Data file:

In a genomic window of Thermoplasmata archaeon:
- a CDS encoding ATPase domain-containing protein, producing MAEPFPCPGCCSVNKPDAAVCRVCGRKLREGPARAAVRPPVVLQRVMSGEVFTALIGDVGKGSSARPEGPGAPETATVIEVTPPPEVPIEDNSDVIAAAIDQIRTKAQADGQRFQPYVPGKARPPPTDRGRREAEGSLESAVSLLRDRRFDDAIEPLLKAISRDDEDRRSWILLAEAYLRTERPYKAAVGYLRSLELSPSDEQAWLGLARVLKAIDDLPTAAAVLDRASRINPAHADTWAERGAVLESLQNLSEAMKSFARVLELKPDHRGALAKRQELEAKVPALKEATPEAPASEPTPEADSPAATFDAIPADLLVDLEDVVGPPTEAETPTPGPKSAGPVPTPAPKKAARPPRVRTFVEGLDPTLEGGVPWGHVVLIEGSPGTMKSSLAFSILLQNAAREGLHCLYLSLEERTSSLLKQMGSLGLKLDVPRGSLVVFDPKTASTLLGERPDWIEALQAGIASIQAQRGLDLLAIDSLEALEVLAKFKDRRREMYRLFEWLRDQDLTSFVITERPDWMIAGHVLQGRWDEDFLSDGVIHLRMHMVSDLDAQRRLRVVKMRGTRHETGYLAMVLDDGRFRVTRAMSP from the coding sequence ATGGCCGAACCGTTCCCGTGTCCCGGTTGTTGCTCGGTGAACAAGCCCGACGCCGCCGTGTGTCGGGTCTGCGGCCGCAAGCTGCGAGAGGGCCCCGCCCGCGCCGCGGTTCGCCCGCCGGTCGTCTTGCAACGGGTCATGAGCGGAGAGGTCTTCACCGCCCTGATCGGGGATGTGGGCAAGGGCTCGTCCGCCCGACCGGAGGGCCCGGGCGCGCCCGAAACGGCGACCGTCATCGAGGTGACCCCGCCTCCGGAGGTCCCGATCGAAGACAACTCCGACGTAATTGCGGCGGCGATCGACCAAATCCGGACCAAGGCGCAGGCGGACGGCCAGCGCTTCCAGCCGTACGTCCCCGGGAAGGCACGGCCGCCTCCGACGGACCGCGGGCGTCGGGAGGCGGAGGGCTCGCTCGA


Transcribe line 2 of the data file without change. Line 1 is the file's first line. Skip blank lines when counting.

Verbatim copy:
- a CDS encoding ATPase domain-containing protein, producing MAEPFPCPGCCSVNKPDAAVCRVCGRKLREGPARAAVRPPVVLQRVMSGEVFTALIGDVGKGSSARPEGPGAPETATVIEVTPPPEVPIEDNSDVIAAAIDQIRTKAQADGQRFQPYVPGKARPPPTDRGRREAEGSLESAVSLLRDRRFDDAIEPLLKAISRDDEDRRSWILLAEAYLRTERPYKAAVGYLRSLELSPSDEQAWLGLARVLKAIDDLPTAAAVLDRASRINPAHADTWAERGAVLESLQNLSEAMKSFARVLELKPDHRGALAKRQELEAKVPALKEATPEAPASEPTPEADSPAATFDAIPADLLVDLEDVVGPPTEAETPTPGPKSAGPVPTPAPKKAARPPRVRTFVEGLDPTLEGGVPWGHVVLIEGSPGTMKSSLAFSILLQNAAREGLHCLYLSLEERTSSLLKQMGSLGLKLDVPRGSLVVFDPKTASTLLGERPDWIEALQAGIASIQAQRGLDLLAIDSLEALEVLAKFKDRRREMYRLFEWLRDQDLTSFVITERPDWMIAGHVLQGRWDEDFLSDGVIHLRMHMVSDLDAQRRLRVVKMRGTRHETGYLAMVLDDGRFRVTRAMSP from the coding sequence ATGGCCGAACCGTTCCCGTGTCCCGGTTGTTGCTCGGTGAACAAGCCCGACGCCGCCGTGTGTCGGGTCTGCGGCCGCAAGCTGCGAGAGGGCCCCGCCCGCGCCGCGGTTCGCCCGCCGGTCGTCTTGCAACGGGTCATGAGCGGAGAGGTCTTCACCGCCCTGATCGGGGATGTGGGCAAGGGCTCGTCCGCCCGACCGGAGGGCCCGGGCGCGCCCGAAACGGCGACCGTCATCGAGGTGACCCCGCCTCCGGAGGTCCCGATCGAAGACAACTCCGACGTAATTGCGGCGGCGATCGACCAAATCCGGACCAAGGCGCAGGCGGACGGCCAGCGCTTCCAGCCGTACGTCCCCGGGAAGGCACGGCCGCCTCCGACGGACCGCGGGCGTCGGGAGGCGGAGGGCTCGCTCGA